It is a picture, like any picture made by a true craftsman, that improves considerably on a second viewing. In its Cannes Film Festival premiere in May it struck me as "stylish but inert." I'd flop those adjectives now; by a whisker, the witty, ominous allure of the images compensates, at the film's best, for a script hellbent on fidelity to the DeLillo prose and dialogue — dialogue that Robert Pattinson, especially, has a hard time digesting.
The "Twilight" star's character here, the "foully, berserkly rich" Wall Street financier Eric Packer, seeks a haircut. He is newly married to a poetess (Sarah Gadon) who is nearly his monetary equal, but the marriage does not impede on his sense of sexual entitlement. As the narrative of "Cosmopolis" crawls, stealthily, through horrible midtown traffic (the president's in town) and an escalating anti-capitalist riot in the streets, Packer meets with a series of business associates, as well as his doctor, who performs a daily checkup on this wonder of business, the man with "6 percent body fat" but no discernible soul.
The film is laid out like a series of playlets, mostly confined to the outlandishly luxurious white limo. Juliette Binoche, first seen in coitus with her client, pops in as an art dealer with news of Rothko Chapel's contents (Packer wants to buy the chapel as well as the art). Jay Baruchel, as a tech and security wizard, twitches and wonders if all this "booming and soaring" in the economy is destined for a fall.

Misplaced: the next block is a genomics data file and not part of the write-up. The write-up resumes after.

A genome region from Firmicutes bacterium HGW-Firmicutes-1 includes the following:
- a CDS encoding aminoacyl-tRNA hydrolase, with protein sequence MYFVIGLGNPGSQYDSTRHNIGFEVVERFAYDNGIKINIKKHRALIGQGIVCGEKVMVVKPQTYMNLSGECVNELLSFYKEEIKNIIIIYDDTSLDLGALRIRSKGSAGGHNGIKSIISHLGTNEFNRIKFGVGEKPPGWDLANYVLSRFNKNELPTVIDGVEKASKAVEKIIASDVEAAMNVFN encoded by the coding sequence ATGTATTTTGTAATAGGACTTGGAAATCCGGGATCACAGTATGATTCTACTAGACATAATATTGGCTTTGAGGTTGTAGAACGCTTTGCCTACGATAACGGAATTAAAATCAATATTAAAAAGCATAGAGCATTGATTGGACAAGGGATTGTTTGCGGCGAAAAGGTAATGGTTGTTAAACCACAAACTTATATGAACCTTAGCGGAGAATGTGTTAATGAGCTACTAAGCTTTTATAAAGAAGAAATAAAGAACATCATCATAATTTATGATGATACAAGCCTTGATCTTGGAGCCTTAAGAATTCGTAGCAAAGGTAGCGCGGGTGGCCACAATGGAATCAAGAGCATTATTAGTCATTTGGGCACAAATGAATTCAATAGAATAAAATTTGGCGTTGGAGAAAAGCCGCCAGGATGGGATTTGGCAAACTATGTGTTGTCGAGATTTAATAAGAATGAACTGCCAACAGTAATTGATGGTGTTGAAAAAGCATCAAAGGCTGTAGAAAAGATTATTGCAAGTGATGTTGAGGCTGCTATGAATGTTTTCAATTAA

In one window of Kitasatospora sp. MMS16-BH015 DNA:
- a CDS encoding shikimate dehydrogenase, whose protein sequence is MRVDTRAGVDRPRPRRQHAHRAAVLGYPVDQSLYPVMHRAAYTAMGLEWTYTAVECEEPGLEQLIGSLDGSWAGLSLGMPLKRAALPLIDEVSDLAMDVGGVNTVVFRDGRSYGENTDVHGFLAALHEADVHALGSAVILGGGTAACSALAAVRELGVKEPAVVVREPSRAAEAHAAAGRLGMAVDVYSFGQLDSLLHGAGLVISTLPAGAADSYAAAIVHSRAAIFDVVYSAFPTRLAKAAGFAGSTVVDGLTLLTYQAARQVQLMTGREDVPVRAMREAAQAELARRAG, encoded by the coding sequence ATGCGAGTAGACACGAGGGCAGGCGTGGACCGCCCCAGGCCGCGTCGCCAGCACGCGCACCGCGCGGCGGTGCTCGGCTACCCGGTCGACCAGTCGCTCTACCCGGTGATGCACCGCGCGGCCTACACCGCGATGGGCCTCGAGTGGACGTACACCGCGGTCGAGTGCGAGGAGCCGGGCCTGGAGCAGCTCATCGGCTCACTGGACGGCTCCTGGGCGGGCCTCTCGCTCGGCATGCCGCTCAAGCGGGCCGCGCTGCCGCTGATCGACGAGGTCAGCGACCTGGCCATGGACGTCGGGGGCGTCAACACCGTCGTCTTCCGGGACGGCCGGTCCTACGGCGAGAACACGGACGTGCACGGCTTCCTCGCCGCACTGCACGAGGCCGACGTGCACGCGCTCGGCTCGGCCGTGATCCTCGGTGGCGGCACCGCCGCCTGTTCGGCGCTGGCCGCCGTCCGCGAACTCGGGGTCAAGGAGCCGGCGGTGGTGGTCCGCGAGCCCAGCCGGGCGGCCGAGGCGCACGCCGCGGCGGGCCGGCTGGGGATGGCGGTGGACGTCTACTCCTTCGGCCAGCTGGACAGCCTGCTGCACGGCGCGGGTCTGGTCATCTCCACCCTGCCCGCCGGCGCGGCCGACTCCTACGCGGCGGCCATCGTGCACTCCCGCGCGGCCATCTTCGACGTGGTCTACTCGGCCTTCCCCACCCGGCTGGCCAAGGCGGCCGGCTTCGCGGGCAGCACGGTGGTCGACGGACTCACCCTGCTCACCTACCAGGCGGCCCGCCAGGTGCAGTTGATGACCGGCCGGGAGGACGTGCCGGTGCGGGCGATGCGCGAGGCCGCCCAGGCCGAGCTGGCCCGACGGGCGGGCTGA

By the time Packer reaches his destination, he has puzzled over his asymmetrical prostate, been hit with a cream pie by a voluble protester (Mathieu Amalric, in an amusingly staged sequence), and confronted his most pressing accuser (Paul Giamatti). DeLillo's novel was published in 2003. Its depiction of a global economy on the verge of a nervous breakdown is only more pertinent nine years later.
I just wish Cronenberg hadn't adapted the book on his own. Behind the camera, he does remarkable things, turning Packer's limo into what Cronenberg himself has described as an upscale version of "Das Boot." But the playlets constituting the whole are thick, stubbornly undramatic affairs; the verbiage is lumpy, self-conscious (as when the chief bodyguard refers to traffic "that speaks in quarter inches"). Pattinson tries, but he doesn't yet have either the ear or the voice for this sort of densely verbal and daunting material.
So "Cosmopolis" wages war with itself. And for some, the way Cronenberg and his designers and cinematographer have solved the riddle of how to keep the enormous, seemingly shape-shifting limo a viable, activated universe for one cipher's gradual meltdown ... well, it'll be reason enough to tackle the film.
'Cosmopolis' -- 2 1/2 stars
MPAA rating: R (for some strong sexual content including graphic nudity, violence and language)
Running time: 1:48